The Anatomy of a Story Less Told: Nehru and the Balance of Power

Published date01 December 2016
Date01 December 2016
Subject MatterArticles
The Anatomy of a Story
Less Told: Nehru and
the Balance of Power
Nabarun Roy1
Nehru’s foreign policy is conventionally understood as being idealistic. However,
there are those who claim that Nehru was motivated by realist considera-
tions. Such a contrarian viewpoint is often made using the balance of power
lens. While some use this lens explicitly, others utilize it implicitly. This study
brings together such contrarian claims and tries to understand how they all ‘hang
together’. In order to do so, it creates an overall balance of power framework
within which scholarship arguing that Nehru was motivated by balance of power
considerations is situated. Such an exercise brings rigour and clarity to the
‘Nehru the realist’ argument and enables one to better understand the nature of
Nehru’s foreign policy.
Cold War, Nehru, Indian foreign policy, balance of power, idealism
In The Oxford Handbook of Indian Foreign Policy, Andrew B. Kennedy notes
that on the question of whether Jawaharlal Nehru was an idealist or a realist,
‘scholars often stress the former…’ (Andrew, 2015, p. 92). This opinion persists
not only among scholars but also a large section of the Indian populace. Nehru’s
alleged idealism has also been used by politicians to put the Indian National
Congress—the party to which Nehru belonged—on the back foot. L. K. Advani
(2010), a senior leader of the Bharatiya Janata Party, pointed at this when he
Department of International Relations, Faculty of Social Sciences, South Asian University, New
Delhi, India.
Corresponding author:
Nabarun Roy, Department of International Relations, Faculty of Social Sciences, South Asian University,
New Delhi, 110021, India.
Journal of Asian Security
and International Affairs
3(3) 337–358
2016 SAGE Publications India
Private Limited
SAGE Publications
DOI: 10.1177/2347797016670705
338 Journal of Asian Security and International Affairs 3(3)
referred to Nehru’s ‘unconcern’ regarding ‘India’s own strategic interests’.
Contemporary demands to conduct Indian foreign policy based on Realpolitik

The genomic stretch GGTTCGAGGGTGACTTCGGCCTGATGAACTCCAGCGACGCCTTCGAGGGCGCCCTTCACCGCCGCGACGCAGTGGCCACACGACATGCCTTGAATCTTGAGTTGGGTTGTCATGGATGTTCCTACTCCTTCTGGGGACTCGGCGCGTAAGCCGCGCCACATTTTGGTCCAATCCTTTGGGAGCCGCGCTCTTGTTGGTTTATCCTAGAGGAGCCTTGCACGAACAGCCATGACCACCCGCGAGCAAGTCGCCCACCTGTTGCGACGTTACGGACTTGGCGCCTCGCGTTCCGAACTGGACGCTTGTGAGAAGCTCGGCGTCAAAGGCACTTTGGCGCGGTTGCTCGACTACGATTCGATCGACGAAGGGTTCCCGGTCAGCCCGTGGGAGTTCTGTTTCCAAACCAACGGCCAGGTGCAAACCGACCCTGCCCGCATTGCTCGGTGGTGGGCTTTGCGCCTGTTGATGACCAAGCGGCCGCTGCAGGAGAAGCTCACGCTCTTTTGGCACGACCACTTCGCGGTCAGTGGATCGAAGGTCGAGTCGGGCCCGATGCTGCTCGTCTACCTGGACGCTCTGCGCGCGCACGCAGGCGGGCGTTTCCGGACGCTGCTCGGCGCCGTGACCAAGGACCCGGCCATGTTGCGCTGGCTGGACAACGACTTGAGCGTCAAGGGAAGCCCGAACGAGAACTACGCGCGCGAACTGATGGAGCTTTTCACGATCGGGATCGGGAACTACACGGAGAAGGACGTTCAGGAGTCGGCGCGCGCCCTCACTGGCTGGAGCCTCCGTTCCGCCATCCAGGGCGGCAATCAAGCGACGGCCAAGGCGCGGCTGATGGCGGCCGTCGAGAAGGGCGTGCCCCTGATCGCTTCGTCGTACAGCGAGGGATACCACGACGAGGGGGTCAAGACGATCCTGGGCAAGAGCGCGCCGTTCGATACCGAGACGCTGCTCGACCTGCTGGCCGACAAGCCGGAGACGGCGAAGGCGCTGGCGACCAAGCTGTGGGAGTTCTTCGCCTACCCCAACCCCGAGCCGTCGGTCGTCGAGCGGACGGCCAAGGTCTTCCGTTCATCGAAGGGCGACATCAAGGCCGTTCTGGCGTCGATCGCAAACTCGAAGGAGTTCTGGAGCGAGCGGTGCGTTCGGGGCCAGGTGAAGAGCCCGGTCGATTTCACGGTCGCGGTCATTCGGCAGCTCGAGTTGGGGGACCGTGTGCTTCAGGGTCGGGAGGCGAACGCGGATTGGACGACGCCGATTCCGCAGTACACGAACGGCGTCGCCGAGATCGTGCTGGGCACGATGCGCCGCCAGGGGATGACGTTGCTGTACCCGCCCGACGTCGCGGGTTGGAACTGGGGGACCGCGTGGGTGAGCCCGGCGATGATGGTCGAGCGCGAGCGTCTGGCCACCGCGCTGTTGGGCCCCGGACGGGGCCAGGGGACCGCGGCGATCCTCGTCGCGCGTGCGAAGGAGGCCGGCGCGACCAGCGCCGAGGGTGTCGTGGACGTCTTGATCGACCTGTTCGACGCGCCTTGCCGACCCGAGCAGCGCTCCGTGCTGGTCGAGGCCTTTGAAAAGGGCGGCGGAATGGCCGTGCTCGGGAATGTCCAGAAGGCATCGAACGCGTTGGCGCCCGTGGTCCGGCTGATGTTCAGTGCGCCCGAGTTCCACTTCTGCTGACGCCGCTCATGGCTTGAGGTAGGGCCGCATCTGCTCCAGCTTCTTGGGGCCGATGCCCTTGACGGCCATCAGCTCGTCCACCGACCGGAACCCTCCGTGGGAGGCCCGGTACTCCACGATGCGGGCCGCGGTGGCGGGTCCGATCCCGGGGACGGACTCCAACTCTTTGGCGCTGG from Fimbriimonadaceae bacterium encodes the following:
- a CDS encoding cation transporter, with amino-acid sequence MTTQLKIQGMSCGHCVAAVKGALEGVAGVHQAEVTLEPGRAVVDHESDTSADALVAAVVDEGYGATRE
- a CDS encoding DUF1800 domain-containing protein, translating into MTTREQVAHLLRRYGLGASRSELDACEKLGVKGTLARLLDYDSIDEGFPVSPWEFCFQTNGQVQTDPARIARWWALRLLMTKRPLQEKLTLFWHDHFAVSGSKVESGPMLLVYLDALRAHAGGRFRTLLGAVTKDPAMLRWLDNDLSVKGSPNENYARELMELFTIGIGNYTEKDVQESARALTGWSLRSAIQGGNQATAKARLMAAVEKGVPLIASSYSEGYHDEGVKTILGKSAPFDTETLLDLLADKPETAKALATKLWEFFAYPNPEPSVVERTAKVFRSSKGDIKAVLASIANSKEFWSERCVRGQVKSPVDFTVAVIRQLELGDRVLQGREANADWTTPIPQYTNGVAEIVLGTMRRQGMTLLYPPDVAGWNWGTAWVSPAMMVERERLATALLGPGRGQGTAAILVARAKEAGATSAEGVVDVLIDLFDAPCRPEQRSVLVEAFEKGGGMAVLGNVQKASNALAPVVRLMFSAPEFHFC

considerations are made assuming that the foundational ethos of Indian foreign
policy, as laid down by Nehru, are incompatible with the harsh realities of inter-
national relations.
This ‘common sense’ view notwithstanding, some have argued that Nehru’s
foreign policy was either wholly realist in nature or a combination of realism and
idealism (Karnad, 2002; Paul & Nayar, 2003; Raghavan, 2010; Subrahmanyam,
1976; Thien, 1963). A subset of those advocating this contrarian viewpoint argue that
Nehru was an adherent of balance of power politics—he appreciated power
and manipulated it to further India’s national interest (Paul & Nayar, 2003;
Subrahmanyam, 1976; Thien, 1963). What is surprising is that despite being a less
popular characterization, quite a few prominent scholars such as K. Subrahmanyam—
regarded as the doyen of Indian strategic thinking—have posited that Nehru’s foreign
policy had clear elements of realism. What is even more striking is that hardly any
work has been done to bring this contrarian line of thought together in an organized
manner. A glance at the existing material reveals that while the balance of power lens
has often been applied to identify realist elements in Nehru’s foreign policy, it has
not always been done in a theoretically self-conscious way.
This article has two objectives. One, it brings together scholarship which claims
that Nehru’s foreign policy was driven by balance of power considerations as there
are enough such writings that can be placed alongside each other for analyzing
their points of intersection and separation. This study ascertains how these writings
on Nehru ‘hang together’, to borrow a term used by the physicist Edward Teller
(Ruggie, 2002, p. 1). Two, many who claim that Nehru was guided by the logic of
‘balance of power’ do not actually unpack the term. However, once one engages with
the theoretical aspect of the term, it becomes apparent that it has nuances. This article
situates existing scholarship within an explicit framework of the balance of power.
This not only adds rigour and clarity to the ‘Nehru the realist’ argument but it also
highlights those aspects of the balance of power logic that have been invoked by
students of Nehru’s foreign policy. It clearly illuminates the framework that is
used to argue that Nehru’s policies had elements of realism. Hence, this article
brings together the disparate scholarship on Nehru and the balance of power.
It also adds rigour and theoretical clarity to this line of inquiry. Rather than argue
that Nehru was indeed a realist, this article acknowledges that a substantial amount
has been written on ‘Nehru the realist’ by scholars through the balance of power
lens and therefore the need to organize such scholarship in a meaningful manner.
This will allow scholars to have a clearer grasp of the ‘Nehru the realist’ argument,
it will allow them to ask themselves if they are persuaded by this claim as more
archival material becomes available, and hence shed more light on the nature of
India’s foreign policy during Nehru’s time. The article shows how scholars have
sought to argue that Nehru and the balance of power are not mutually exclusive
and what frameworks they have applied in the process.
This article is divided into four parts. The first part introduces the reader to the
basic contours of the idealist–realist viewpoints regarding Nehru’s foreign policy
(Chaudhuri, 2014, pp. 5–6). If the idealist viewpoint is more prominent, what are
its basic elements? The reader is also introduced to the realist argument. Since the

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